How would you cope if you were suddenly out of business due to an unforeseen event?
It takes time to recover from a major disaster. Many business owners have insurance protection for their buildings and equipment but forget to cover the loss of profits that inevitably occurs after a major claim.
The purpose of Business interruption insurance is to protect your gross profit and help pay your ongoing costs until your business is back up running and generating the same gross profit as it was before a claimable event like a storm or fire.
The cover starts from the date of the loss and extends to the time when your profit levels have recovered to pre-loss levels (called the ‘indemnity period’).
The indemnity period is usually 12, 18 or 24 months. This period can be increased to 36 months if necessary . It can take more time than you think to rebuild a building or a business back to what it was prior to the loss.
If your building is in a large city it can take many months for demolition to occur, plans to be drawn up, building permits to be obtained and the building to be completed.
The definition of Gross Profit under a Business Interruption policy is different to the standard accounting definition of Gross Profit and this definition can impact the calculation of the amount of lost profits you can claim. Calculating a Gross Profit Sum Insured can be tricky and we do have calculation sheets which we can complete with you. A basic Insurable Gross Profit calculation is the sum of your Turnover, less Purchases.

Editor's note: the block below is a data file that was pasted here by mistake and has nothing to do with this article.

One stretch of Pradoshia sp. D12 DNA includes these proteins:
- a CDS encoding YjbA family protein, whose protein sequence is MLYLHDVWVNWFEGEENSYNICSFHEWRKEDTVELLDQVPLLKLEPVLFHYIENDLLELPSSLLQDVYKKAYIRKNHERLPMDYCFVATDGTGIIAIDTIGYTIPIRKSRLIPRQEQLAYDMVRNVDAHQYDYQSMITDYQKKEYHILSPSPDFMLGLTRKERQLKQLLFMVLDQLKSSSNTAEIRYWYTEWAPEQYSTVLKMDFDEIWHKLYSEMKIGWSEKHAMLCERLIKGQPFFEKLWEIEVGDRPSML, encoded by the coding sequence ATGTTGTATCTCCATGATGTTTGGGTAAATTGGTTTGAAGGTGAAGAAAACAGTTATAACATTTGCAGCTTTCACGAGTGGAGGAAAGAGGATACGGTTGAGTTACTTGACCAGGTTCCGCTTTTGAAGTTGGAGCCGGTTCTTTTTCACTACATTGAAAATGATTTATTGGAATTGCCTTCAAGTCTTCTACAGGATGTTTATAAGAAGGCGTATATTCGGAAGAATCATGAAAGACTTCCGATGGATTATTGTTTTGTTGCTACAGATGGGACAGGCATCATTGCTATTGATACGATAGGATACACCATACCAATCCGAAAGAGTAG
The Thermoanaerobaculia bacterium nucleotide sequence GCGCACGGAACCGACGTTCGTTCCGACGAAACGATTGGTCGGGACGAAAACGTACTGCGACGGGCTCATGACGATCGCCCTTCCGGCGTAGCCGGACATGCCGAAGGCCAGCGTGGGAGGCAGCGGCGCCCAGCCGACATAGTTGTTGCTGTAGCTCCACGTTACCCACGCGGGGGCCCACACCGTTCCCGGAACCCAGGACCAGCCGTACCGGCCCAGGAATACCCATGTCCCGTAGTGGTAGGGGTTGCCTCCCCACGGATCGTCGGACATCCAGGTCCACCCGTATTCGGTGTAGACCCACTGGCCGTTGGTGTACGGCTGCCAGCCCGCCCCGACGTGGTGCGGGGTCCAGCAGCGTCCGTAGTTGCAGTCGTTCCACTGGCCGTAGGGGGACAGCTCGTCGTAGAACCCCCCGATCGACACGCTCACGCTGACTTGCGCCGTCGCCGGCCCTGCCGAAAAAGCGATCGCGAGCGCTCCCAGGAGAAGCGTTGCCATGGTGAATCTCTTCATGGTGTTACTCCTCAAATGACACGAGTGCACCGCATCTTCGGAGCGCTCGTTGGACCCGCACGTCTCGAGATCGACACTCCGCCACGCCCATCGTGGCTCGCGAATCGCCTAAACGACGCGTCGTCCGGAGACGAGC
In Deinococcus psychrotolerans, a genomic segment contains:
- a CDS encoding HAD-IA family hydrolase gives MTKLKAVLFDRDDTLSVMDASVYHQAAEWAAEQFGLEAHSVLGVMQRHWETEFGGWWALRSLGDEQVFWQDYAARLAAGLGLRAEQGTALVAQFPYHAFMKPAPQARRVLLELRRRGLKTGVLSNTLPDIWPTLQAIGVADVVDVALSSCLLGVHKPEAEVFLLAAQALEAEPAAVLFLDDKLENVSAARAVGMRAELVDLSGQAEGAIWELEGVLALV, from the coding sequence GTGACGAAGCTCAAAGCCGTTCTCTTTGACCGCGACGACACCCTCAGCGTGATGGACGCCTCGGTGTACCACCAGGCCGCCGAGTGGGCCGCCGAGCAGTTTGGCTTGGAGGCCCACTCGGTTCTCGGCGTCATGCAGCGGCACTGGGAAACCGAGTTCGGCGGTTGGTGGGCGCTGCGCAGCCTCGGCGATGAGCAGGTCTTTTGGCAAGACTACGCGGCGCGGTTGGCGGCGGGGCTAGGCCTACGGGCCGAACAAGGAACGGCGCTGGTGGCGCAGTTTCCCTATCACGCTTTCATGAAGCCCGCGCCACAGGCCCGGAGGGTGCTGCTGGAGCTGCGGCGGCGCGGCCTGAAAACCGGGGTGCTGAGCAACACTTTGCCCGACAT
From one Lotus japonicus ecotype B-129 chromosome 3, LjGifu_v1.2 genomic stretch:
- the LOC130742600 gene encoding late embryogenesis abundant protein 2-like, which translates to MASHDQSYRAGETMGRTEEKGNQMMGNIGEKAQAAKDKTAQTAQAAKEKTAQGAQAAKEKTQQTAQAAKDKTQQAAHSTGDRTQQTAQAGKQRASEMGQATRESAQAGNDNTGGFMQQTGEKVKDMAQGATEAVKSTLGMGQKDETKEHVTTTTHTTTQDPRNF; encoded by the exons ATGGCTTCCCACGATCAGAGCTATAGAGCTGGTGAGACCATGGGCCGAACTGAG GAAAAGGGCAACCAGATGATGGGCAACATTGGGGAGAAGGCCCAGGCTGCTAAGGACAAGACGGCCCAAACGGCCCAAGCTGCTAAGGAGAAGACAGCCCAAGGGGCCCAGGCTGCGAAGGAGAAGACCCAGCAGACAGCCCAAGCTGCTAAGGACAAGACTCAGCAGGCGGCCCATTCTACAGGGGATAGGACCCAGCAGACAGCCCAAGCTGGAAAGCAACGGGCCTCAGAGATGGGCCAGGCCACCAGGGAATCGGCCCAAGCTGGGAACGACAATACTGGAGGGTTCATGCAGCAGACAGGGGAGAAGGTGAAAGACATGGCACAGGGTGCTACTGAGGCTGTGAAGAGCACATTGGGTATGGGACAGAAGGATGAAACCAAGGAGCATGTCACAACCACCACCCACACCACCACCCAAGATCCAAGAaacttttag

Wages are not deducted from the Gross Profit sum insured as in the event that you are not able to trade following a major loss you will still have/want to be paying your employees so that they are still your employees when you reopen.
Business interruption Insurance can also cover additional costs which you may need to incur to get your business up and running after damage. For example, you might need to spend money on additional rent for temporary premises or additional wages for people to assist with the clean-up of your business after a fire or storm.
You may also need to outsource manufacturing to a competitor or contract manufacturer. An advertising campaign to win back lost or disgruntled customers. The hire of temporary plant and or equipment. Overtime payment to staff. The temporary employment of additional staff and the list goes on.
Business Interruption Insurance can be the difference between bankruptcy and solvency. I know which one I would choose.